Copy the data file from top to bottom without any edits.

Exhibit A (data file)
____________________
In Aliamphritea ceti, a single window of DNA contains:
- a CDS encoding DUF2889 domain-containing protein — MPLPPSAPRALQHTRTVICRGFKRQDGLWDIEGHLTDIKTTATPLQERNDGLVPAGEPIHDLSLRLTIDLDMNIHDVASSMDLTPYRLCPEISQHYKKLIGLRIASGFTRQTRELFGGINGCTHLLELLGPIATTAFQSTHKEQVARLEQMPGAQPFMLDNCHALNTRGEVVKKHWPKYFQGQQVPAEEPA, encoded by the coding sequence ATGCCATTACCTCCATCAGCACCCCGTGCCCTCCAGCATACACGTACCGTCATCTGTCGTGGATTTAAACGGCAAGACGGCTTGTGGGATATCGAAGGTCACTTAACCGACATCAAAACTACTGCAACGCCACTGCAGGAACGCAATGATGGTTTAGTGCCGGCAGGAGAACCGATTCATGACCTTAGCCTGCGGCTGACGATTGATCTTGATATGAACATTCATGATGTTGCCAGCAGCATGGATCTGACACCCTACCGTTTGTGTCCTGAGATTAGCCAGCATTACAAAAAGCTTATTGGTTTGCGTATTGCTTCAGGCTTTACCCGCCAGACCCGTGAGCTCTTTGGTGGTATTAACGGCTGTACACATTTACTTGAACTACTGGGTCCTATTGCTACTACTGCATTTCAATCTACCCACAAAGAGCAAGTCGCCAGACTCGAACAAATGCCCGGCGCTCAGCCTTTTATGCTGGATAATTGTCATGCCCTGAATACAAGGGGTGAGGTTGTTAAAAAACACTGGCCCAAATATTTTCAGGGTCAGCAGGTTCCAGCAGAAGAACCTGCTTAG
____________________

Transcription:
In Aliamphritea ceti, a single window of DNA contains:
- a CDS encoding DUF2889 domain-containing protein — MPLPPSAPRALQHTRTVICRGFKRQDGLWDIEGHLTDIKTTATPLQERNDGLVPAGEPIHDLSLRLTIDLDMNIHDVASSMDLTPYRLCPEISQHYKKLIGLRIASGFTRQTRELFGGINGCTHLLELLGPIATTAFQSTHKEQVARLEQMPGAQPFMLDNCHALNTRGEVVKKHWPKYFQGQQVPAEEPA, encoded by the coding sequence ATGCCATTACCTCCATCAGCACCCCGTGCCCTCCAGCATACACGTACCGTCATCTGTCGTGGATTTAAACGGCAAGACGGCTTGTGGGATATCGAAGGTCACTTAACCGACATCAAAACTACTGCAACGCCACTGCAGGAACGCAATGATGGTTTAGTGCCGGCAGGAGAACCGATTCATGACCTTAGCCTGCGGCTGACGATTGATCTTGATATGAACATTCATGATGTTGCCAGCAGCATGGATCTGACACCCTACCGTTTGTGTCCTGAGATTAGCCAGCATTACAAAAAGCTTATTGGTTTGCGTATTGCTTCAGGCTTTACCCGCCAGACCCGTGAGCTCTTTGGTGGTATTAACGGCTGTACACATTTACTTGAACTACTGGGTCCTATTGCTACTACTGCATTTCAATCTACCCACAAAGAGCAAGTCGCCAGACTCGAACAAATGCCCGGCGCTCAGCCTTTTATGCTGGATAATTGTCATGCCCTGAATACAAGGGGTGAGGTTGTTAAAAAACACTGGCCCAAATATTTTCAGGGTCAGCAGGTTCCAGCAGAAGAACCTGCTTAG